Cancer services are on the hospital’s third floor. “They stop on the first floor and get their labs done, and then they come to us. By the time they get to us, their labs are usually ready,” Morgan said.

When Hammons came to UMMC Grenada on April 14 for her twice-monthly infusion, registered nurse Jessica Greer was poised to begin her IV for administration of the immunotherapy drug mogamulizumab, commonly referred to as mogam.

“The treatments have gotten my blood numbers really good, but my skin is not that good yet,” Hammons explained as she reclined under a warm blanket in a comfy chair. “They say the skin takes longer to show improvement. I’ve had 20 infusions so far, and this treatment helps.”

Some infusions can last up to six hours, Carter said. “We offer meals from our cafeteria – breakfast and lunch,” she said. “For some people, that might be the best meal they have that day.”

Milner works closely with Greer and other UMMC Grenada providers to coordinate care of their patients, including married radiologists Dr. Tim Ragland and Dr. Katie Ragland. “I establish a treatment plan. We check their labs at Grenada,” Milner said. “I utilize Grenada as much as I can. There’s a personalized aspect to the care they give, and patients feel connected.”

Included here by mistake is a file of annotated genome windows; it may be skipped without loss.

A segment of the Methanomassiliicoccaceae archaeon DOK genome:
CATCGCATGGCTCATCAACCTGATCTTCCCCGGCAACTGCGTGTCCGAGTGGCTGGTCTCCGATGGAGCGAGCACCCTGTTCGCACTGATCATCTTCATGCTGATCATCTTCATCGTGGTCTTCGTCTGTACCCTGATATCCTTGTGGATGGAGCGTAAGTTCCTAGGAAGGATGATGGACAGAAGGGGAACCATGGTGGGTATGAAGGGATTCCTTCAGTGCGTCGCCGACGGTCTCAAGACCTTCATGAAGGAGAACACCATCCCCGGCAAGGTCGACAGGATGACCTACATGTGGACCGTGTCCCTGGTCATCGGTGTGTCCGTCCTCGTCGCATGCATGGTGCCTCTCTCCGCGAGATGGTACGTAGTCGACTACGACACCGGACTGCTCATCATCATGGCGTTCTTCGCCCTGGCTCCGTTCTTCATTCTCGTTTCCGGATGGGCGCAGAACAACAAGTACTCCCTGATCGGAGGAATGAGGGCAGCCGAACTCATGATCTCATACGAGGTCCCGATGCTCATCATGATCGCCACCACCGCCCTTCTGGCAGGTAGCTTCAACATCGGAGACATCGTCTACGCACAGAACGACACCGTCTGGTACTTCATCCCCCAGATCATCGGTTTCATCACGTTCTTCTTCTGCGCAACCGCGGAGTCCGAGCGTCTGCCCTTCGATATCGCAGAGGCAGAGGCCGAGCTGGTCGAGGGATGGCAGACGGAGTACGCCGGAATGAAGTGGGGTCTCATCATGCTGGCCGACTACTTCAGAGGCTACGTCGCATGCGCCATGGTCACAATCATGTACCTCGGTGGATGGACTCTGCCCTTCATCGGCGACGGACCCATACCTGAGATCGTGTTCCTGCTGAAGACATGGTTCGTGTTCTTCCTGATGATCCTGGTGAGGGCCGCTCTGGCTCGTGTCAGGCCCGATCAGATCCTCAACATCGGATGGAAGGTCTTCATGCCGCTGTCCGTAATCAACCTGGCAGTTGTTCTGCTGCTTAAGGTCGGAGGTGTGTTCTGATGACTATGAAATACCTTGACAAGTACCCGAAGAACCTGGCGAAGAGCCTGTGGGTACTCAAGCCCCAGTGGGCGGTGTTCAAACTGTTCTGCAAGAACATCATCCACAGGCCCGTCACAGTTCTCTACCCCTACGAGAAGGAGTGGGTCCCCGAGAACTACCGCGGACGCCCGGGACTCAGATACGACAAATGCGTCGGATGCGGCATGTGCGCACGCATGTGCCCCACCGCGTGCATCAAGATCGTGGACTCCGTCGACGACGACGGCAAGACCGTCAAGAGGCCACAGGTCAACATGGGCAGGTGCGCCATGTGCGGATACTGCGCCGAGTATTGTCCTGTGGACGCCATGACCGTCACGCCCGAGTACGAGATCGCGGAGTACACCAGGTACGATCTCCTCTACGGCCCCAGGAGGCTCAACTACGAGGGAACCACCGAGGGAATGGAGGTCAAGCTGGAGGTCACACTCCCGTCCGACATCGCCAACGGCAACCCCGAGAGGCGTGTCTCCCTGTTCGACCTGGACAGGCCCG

“A lot of patients with cancer can’t walk very far,” Carter said. “Here, they can get in and get done, and they love that. Some patients say they like it here because when they get an infusion, there aren’t 50 other people getting one with them at the same time.”

UMMC Grenada’s cancer care services also help patients with their well-being, Milner said.

“Travel affects our quality of life,” she said. “To be able to go 15 minutes down the road and get treatment in a personalized way is very good for our patients.”

That’s important to Hammons. “It’s so much less stressful. My anxiety level can get pretty high,” she said. “I’m so comfortable here.”

For information about UMMC Grenada cancer care services, or to make an appointment, contact Carter at (662) 227-7354 or send her an email at lgcarter@umc.edu